As part of our behind the scenes features, I caught up with Will ( our MD) and Chris ( Commercial Manager) today to find out a bit more about how we choose our beers.
We need to get 10 -12 new beers in most months to deliver something new to our monthly club customers. They’ll never get the same beer twice.
Luckily, there are a huge number of independent breweries in the UK. It’s doubled in the last 10 years so whilst it’s a competitive market it is great for the beer drinker.
- How do you come across new breweries?
Most get in touch with us, but we often get customer recommendations or we spot them on social media. Recommendations are the best as we know it’s already something our customers like. We love events such as Craft Beer Rising to meet lots of new brewers and there’s nothing like sampling them and chatting to the people who make it; so we’re looking forward to those returning.
- Do you sample the beers before listing?
This is essential- we wouldn’t list a beer without trying it. We receive 2-3 boxes per week. In the last few days we’ve seen beer from Cumbria, the South West and Midlands, which is great as we like to have a good geographical split. We like sharing the samples with a select group of customers too, so get in touch if you'd like to be on the panel.
- Do you have a particular type of beer you prefer?
Chris, who still hasn’t met a beer style he doesn’t like is ‘still figuring this out if I’m honest……’
Will likes pale, hoppy and not too strong but it’s not about what we like. We have a great tasting panel between our staff and regular customers.
There is a wide range of beer and cider tastes in the company so there is always someone willing to offer an opinion.
- What do you look for a brewery to demonstrate before you buy from them?
Chris: Honestly, open to chat about prices and products, understand that if we get it right it could be the start of a very fruitful relationship. We also need to know they'll fit into some of our best selling cases. Our customers trust us to hand pick and curate cases, It's a lot of responsibility to make sure they're really pleased with the beers we choose so new breweries need to fit into those styles.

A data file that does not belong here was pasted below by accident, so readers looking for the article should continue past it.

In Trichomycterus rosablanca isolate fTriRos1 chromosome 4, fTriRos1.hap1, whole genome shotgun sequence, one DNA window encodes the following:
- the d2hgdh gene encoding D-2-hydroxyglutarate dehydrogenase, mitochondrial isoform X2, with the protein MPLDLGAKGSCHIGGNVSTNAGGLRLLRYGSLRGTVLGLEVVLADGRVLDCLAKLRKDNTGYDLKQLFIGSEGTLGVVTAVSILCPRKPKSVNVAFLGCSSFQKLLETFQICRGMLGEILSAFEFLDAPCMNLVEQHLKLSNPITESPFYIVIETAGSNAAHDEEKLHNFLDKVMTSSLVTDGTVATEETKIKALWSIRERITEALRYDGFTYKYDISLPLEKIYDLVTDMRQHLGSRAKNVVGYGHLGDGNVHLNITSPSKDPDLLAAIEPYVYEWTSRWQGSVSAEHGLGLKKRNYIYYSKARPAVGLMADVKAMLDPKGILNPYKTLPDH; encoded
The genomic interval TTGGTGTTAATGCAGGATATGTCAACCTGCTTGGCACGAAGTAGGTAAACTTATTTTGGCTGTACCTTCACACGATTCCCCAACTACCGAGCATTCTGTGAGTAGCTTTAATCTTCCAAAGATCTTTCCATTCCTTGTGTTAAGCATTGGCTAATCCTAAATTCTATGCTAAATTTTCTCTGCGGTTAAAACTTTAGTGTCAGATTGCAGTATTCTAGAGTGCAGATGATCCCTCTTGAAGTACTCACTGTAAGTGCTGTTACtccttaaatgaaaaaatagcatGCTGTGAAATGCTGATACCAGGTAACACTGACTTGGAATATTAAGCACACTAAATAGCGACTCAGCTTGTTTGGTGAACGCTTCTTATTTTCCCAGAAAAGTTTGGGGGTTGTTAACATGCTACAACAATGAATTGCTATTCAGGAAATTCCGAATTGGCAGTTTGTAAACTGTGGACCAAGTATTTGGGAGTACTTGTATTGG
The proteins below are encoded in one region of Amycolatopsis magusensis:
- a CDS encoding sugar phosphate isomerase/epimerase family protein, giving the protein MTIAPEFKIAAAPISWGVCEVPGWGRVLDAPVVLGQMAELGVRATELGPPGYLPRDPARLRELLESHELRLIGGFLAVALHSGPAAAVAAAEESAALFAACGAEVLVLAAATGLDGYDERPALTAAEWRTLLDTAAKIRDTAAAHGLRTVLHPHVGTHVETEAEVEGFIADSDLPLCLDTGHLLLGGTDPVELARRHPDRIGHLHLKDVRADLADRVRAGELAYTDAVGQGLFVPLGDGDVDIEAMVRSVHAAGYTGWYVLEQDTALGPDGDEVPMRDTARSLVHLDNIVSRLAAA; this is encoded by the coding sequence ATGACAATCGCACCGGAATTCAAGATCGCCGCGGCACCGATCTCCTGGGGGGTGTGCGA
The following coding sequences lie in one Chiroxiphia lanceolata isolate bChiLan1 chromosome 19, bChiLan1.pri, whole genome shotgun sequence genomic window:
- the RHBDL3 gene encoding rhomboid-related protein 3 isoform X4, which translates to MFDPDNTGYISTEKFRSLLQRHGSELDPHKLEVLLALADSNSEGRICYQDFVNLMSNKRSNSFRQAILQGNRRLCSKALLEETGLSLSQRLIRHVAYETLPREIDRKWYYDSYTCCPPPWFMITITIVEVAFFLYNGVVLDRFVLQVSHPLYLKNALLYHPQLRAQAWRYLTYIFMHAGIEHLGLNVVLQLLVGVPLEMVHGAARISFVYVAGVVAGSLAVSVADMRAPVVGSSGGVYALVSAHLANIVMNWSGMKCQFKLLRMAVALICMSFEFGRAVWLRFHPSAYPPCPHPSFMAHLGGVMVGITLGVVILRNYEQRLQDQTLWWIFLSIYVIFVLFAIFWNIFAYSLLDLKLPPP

Will: Apart from quality and taste? good back story, decent labels, heritage and history for established brewers and quality and consistency from start ups
- What would put you off immediately?
Chris: When they send you one price list, then when you say no thanks they hit you with another that’s much cheaper, either send your best prices the first time or have a conversation with us about what we both need to make it work. We always check out independent reviews on rating websites as well to see what the beer drinkers think of the quality.
We often get asked how much we’ll pay and we don’t feel comfortable with this as everyone has different costs and pricing models. We don’t want to tell anyone their business. It’s best just to consider that we’ll buy in pallets so don’t give us a price that you would give someone that you need to deliver a couple of cases to each week.
Will: The label- anything in bad taste or sexist. It is surprising that we still see this sometimes and it wouldn't matter how good the beer is inside. We wouldn't get past the design.
- Which breweries do you think fit our customer profile perfectly?
Our customers like quite traditional, bottle or can conditioned and award winners all from small/independent breweries run by lovely people, so I’ll go with…
Weal (about as small as you can get, local to us, bottle conditioned, very award winning)
Stonehouse…. beers great, relationship is great!
Windsor & Eton - they represent a lot of what we stand for
Scottish – There is a lot of good stuff coming from up north at the moment and we’re loving Loch Lomond, Cold Town and Redcastle
- Do you have a particular beer you reach for?
Chris: If in a pub/bottle shop and they had any Tiny Rebel I’d go for that.
If here… too many to choose from but if forced to name something and we had any in I’d go for a Salopian Black label, specifically Dewdrops.
Will: I like variety but sessionable and pale are essential for me. Love a really juicy IPA
- Without naming names, can you give me an example of someone really getting it right
Chris: In terms of working with a really good example recently, Lenton Lane, really keen to work with us and wanted to offer a deal that could work for us both…. Which it has and their beers are great.
In terms of beers, we’ve mentioned them before but Loch Lomond brewery- beautifully designed cans, good range of beers and all incredibly good consistent quality.
Will: I like working with Jem from Cheddar- consistent, quick turnaround on delivery ,bottle conditioned, award winning and lovely people.
Mobberley are producing some great beers at the moment. I love their Nothing Stops DDH IPA
- Do you have a brewery you’re looking forward to visit now we’re able to get back out again?
Will: We have really missed getting out and about this year, so we’ve got a road trip round our favourite Scottish breweries planned for June with a stop at the Lakes on the way up. Our daughter loves a brewery trip, especially when they have a dog!
Chris: Any and all really, but Cheddar, Glamorgan, Backyard and lots of Manchester such as Cloudwater and Track
- Favourite beer or brewery back story
Will: There are so many as most breweries have a back story and we’re always interested in how small businesses are born.
The Tynt Meadow story is pretty special and we love the fact it’s the only British Trappist beer. The monks aspire to produce work that is ‘creative, joyful and of the highest quality’ Those are values we hold dearly ourselves.
Chris: I admire Weal ales, both made redundant, like beer but never brewed it, put all the payout into setting up a brewery and quickly managed to brew multiple award winning beers having never done it before, then gone onto open their own pub.
Also the tale in regards to Jemima’s Pitchfork is lovely.